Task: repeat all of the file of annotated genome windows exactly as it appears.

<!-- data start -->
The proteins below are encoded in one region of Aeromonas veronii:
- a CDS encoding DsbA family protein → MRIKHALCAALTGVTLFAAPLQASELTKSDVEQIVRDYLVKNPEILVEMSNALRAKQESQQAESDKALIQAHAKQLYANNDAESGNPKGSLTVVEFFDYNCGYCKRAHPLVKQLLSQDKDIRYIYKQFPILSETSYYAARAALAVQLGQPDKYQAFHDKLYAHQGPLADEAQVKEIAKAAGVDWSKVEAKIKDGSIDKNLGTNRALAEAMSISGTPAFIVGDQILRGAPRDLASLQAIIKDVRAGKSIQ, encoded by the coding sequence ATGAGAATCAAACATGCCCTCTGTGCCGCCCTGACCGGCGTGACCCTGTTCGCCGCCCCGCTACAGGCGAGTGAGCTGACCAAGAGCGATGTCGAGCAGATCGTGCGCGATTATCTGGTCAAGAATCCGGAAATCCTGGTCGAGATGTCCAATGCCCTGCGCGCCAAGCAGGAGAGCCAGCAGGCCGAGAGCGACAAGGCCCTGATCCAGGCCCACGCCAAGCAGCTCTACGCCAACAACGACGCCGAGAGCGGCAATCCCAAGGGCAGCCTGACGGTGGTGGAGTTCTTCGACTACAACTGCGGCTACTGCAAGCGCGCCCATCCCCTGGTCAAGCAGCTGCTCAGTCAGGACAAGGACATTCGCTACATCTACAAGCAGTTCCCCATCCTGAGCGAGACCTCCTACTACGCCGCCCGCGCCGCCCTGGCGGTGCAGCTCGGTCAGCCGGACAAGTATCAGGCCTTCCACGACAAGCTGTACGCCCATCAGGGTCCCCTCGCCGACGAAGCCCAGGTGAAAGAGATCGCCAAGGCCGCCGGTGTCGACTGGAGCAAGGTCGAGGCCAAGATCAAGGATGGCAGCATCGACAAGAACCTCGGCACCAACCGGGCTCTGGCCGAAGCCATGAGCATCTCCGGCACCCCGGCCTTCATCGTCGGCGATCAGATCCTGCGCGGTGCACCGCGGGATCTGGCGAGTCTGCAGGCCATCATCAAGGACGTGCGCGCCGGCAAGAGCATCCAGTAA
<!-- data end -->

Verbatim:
The proteins below are encoded in one region of Aeromonas veronii:
- a CDS encoding DsbA family protein → MRIKHALCAALTGVTLFAAPLQASELTKSDVEQIVRDYLVKNPEILVEMSNALRAKQESQQAESDKALIQAHAKQLYANNDAESGNPKGSLTVVEFFDYNCGYCKRAHPLVKQLLSQDKDIRYIYKQFPILSETSYYAARAALAVQLGQPDKYQAFHDKLYAHQGPLADEAQVKEIAKAAGVDWSKVEAKIKDGSIDKNLGTNRALAEAMSISGTPAFIVGDQILRGAPRDLASLQAIIKDVRAGKSIQ, encoded by the coding sequence ATGAGAATCAAACATGCCCTCTGTGCCGCCCTGACCGGCGTGACCCTGTTCGCCGCCCCGCTACAGGCGAGTGAGCTGACCAAGAGCGATGTCGAGCAGATCGTGCGCGATTATCTGGTCAAGAATCCGGAAATCCTGGTCGAGATGTCCAATGCCCTGCGCGCCAAGCAGGAGAGCCAGCAGGCCGAGAGCGACAAGGCCCTGATCCAGGCCCACGCCAAGCAGCTCTACGCCAACAACGACGCCGAGAGCGGCAATCCCAAGGGCAGCCTGACGGTGGTGGAGTTCTTCGACTACAACTGCGGCTACTGCAAGCGCGCCCATCCCCTGGTCAAGCAGCTGCTCAGTCAGGACAAGGACATTCGCTACATCTACAAGCAGTTCCCCATCCTGAGCGAGACCTCCTACTACGCCGCCCGCGCCGCCCTGGCGGTGCAGCTCGGTCAGCCGGACAAGTATCAGGCCTTCCACGACAAGCTGTACGCCCATCAGGGTCCCCTCGCCGACGAAGCCCAGGTGAAAGAGATCGCCAAGGCCGCCGGTGTCGACTGGAGCAAGGTCGAGGCCAAGATCAAGGATGGCAGCATCGACAAGAACCTCGGCACCAACCGGGCTCTGGCCGAAGCCATGAGCATCTCCGGCACCCCGGCCTTCATCGTCGGCGATCAGATCCTGCGCGGTGCACCGCGGGATCTGGCGAGTCTGCAGGCCATCATCAAGGACGTGCGCGCCGGCAAGAGCATCCAGTAA